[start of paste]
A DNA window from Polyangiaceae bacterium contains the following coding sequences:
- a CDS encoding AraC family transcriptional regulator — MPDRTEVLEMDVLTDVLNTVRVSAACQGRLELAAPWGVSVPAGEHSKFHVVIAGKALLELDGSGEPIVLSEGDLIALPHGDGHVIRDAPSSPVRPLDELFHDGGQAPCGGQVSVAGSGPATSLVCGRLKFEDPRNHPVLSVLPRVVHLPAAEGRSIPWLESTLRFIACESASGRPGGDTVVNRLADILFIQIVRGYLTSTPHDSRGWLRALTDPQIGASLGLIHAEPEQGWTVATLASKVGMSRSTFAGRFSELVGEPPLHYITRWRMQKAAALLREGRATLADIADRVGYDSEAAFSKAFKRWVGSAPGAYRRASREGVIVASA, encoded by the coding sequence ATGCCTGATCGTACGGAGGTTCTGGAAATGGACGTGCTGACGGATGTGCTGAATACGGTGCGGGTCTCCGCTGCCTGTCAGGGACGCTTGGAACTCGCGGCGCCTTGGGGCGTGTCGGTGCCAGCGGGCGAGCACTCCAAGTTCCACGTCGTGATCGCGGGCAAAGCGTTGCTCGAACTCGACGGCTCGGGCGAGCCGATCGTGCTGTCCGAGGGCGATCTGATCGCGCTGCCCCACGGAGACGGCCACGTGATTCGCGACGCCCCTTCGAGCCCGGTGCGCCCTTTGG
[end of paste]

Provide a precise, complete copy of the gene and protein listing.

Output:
A DNA window from Polyangiaceae bacterium contains the following coding sequences:
- a CDS encoding AraC family transcriptional regulator — MPDRTEVLEMDVLTDVLNTVRVSAACQGRLELAAPWGVSVPAGEHSKFHVVIAGKALLELDGSGEPIVLSEGDLIALPHGDGHVIRDAPSSPVRPLDELFHDGGQAPCGGQVSVAGSGPATSLVCGRLKFEDPRNHPVLSVLPRVVHLPAAEGRSIPWLESTLRFIACESASGRPGGDTVVNRLADILFIQIVRGYLTSTPHDSRGWLRALTDPQIGASLGLIHAEPEQGWTVATLASKVGMSRSTFAGRFSELVGEPPLHYITRWRMQKAAALLREGRATLADIADRVGYDSEAAFSKAFKRWVGSAPGAYRRASREGVIVASA, encoded by the coding sequence ATGCCTGATCGTACGGAGGTTCTGGAAATGGACGTGCTGACGGATGTGCTGAATACGGTGCGGGTCTCCGCTGCCTGTCAGGGACGCTTGGAACTCGCGGCGCCTTGGGGCGTGTCGGTGCCAGCGGGCGAGCACTCCAAGTTCCACGTCGTGATCGCGGGCAAAGCGTTGCTCGAACTCGACGGCTCGGGCGAGCCGATCGTGCTGTCCGAGGGCGATCTGATCGCGCTGCCCCACGGAGACGGCCACGTGATTCGCGACGCCCCTTCGAGCCCGGTGCGCCCTTTGG